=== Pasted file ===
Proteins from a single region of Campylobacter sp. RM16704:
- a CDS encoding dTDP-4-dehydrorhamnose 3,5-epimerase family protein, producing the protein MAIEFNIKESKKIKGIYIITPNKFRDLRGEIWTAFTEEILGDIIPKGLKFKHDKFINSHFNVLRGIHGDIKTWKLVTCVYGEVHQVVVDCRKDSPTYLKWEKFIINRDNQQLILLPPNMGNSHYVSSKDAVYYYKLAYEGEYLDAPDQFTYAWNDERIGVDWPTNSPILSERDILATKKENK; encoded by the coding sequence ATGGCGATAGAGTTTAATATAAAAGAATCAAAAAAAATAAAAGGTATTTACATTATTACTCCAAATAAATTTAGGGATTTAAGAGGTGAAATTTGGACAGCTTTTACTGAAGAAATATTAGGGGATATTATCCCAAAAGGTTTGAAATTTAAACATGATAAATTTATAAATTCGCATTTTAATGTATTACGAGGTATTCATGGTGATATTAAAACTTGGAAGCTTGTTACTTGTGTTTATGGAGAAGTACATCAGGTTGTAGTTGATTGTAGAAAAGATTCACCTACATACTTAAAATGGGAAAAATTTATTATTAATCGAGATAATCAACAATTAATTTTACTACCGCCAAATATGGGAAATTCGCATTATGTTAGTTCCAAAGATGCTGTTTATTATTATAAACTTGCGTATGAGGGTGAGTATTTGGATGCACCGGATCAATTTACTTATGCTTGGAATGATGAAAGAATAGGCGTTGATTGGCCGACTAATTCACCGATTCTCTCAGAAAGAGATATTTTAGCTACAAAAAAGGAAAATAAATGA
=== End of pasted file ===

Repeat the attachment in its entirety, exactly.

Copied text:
Proteins from a single region of Campylobacter sp. RM16704:
- a CDS encoding dTDP-4-dehydrorhamnose 3,5-epimerase family protein, producing the protein MAIEFNIKESKKIKGIYIITPNKFRDLRGEIWTAFTEEILGDIIPKGLKFKHDKFINSHFNVLRGIHGDIKTWKLVTCVYGEVHQVVVDCRKDSPTYLKWEKFIINRDNQQLILLPPNMGNSHYVSSKDAVYYYKLAYEGEYLDAPDQFTYAWNDERIGVDWPTNSPILSERDILATKKENK; encoded by the coding sequence ATGGCGATAGAGTTTAATATAAAAGAATCAAAAAAAATAAAAGGTATTTACATTATTACTCCAAATAAATTTAGGGATTTAAGAGGTGAAATTTGGACAGCTTTTACTGAAGAAATATTAGGGGATATTATCCCAAAAGGTTTGAAATTTAAACATGATAAATTTATAAATTCGCATTTTAATGTATTACGAGGTATTCATGGTGATATTAAAACTTGGAAGCTTGTTACTTGTGTTTATGGAGAAGTACATCAGGTTGTAGTTGATTGTAGAAAAGATTCACCTACATACTTAAAATGGGAAAAATTTATTATTAATCGAGATAATCAACAATTAATTTTACTACCGCCAAATATGGGAAATTCGCATTATGTTAGTTCCAAAGATGCTGTTTATTATTATAAACTTGCGTATGAGGGTGAGTATTTGGATGCACCGGATCAATTTACTTATGCTTGGAATGATGAAAGAATAGGCGTTGATTGGCCGACTAATTCACCGATTCTCTCAGAAAGAGATATTTTAGCTACAAAAAAGGAAAATAAATGA